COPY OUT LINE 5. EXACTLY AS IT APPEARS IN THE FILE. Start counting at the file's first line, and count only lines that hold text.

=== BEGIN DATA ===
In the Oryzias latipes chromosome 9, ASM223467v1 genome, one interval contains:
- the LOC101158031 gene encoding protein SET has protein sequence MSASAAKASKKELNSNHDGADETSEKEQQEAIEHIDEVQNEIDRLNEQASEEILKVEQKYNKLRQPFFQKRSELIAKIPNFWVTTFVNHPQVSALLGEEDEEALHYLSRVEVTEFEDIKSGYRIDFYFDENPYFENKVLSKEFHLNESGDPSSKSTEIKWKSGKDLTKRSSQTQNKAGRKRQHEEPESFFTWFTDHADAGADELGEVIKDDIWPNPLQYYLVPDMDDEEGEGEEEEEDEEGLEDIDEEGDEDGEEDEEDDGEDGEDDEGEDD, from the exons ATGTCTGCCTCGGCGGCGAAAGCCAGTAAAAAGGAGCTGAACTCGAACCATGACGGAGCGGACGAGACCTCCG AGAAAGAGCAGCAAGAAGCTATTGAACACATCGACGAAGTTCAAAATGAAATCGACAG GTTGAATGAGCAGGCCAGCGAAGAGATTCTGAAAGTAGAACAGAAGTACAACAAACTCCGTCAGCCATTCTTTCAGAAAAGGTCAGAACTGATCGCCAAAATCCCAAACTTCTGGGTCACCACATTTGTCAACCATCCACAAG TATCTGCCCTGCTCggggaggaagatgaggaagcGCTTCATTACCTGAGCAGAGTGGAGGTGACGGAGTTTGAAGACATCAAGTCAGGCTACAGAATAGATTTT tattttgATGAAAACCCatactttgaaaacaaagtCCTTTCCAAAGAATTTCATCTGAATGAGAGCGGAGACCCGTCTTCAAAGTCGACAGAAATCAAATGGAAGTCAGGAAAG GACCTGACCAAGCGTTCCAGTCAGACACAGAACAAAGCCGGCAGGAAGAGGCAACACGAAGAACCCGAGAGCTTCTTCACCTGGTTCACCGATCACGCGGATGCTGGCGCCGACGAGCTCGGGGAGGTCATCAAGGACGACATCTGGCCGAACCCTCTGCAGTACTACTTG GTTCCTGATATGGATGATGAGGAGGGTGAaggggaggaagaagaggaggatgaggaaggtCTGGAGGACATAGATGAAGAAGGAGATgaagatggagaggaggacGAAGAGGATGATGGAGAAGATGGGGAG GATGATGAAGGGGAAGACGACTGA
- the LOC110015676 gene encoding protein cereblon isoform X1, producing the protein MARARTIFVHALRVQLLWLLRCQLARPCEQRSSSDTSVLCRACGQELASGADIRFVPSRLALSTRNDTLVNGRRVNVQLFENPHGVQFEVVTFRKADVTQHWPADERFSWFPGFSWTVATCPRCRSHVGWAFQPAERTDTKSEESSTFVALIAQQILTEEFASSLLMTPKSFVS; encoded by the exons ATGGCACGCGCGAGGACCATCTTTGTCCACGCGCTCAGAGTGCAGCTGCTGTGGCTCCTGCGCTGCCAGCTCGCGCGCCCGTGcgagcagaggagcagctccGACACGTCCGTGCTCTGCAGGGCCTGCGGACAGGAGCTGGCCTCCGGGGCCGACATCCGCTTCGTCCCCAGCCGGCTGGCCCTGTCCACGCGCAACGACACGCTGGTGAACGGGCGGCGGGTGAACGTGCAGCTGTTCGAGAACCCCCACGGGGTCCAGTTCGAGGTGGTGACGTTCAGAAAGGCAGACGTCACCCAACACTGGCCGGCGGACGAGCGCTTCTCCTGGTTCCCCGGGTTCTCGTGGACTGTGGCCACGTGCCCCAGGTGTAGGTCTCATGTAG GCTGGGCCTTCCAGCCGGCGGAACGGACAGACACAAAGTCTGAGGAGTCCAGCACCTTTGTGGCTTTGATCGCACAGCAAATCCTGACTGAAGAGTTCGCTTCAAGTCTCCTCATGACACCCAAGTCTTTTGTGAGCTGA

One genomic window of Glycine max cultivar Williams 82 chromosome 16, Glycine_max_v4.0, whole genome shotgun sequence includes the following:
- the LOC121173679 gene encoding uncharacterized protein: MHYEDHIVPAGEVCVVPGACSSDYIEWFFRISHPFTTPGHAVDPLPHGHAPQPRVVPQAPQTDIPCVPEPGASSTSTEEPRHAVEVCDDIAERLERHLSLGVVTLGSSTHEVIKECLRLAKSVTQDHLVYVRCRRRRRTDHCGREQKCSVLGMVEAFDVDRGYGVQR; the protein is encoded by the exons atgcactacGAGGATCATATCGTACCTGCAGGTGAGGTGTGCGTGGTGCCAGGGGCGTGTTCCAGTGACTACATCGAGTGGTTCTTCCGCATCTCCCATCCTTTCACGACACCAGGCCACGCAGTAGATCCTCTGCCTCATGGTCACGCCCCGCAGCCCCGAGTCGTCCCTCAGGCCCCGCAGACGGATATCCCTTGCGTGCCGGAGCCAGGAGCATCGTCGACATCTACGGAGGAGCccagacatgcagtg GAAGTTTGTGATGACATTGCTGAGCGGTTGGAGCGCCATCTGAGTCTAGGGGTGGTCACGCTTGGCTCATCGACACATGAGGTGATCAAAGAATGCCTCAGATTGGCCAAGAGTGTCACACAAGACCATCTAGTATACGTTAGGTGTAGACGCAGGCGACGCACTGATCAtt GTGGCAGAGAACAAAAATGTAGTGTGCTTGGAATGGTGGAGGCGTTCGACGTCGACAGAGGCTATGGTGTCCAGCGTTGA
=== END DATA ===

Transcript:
- the LOC121173679 gene encoding uncharacterized protein: MHYEDHIVPAGEVCVVPGACSSDYIEWFFRISHPFTTPGHAVDPLPHGHAPQPRVVPQAPQTDIPCVPEPGASSTSTEEPRHAVEVCDDIAERLERHLSLGVVTLGSSTHEVIKECLRLAKSVTQDHLVYVRCRRRRRTDHCGREQKCSVLGMVEAFDVDRGYGVQR; the protein is encoded by the exons atgcactacGAGGATCATATCGTACCTGCAGGTGAGGTGTGCGTGGTGCCAGGGGCGTGTTCCAGTGACTACATCGAGTGGTTCTTCCGCATCTCCCATCCTTTCACGACACCAGGCCACGCAGTAGATCCTCTGCCTCATGGTCACGCCCCGCAGCCCCGAGTCGTCCCTCAGGCCCCGCAGACGGATATCCCTTGCGTGCCGGAGCCAGGAGCATCGTCGACATCTACGGAGGAGCccagacatgcagtg GAAGTTTGTGATGACATTGCTGAGCGGTTGGAGCGCCATCTGAGTCTAGGGGTGGTCACGCTTGGCTCATCGACACATGAGGTGATCAAAGAATGCCTCAGATTGGCCAAGAGTGTCACACAAGACCATCTAGTATACGTTAGGTGTAGACGCAGGCGACGCACTGATCAtt GTGGCAGAGAACAAAAATGTAGTGTGCTTGGAATGGTGGAGGCGTTCGACGTCGACAGAGGCTATGGTGTCCAGCGTTGA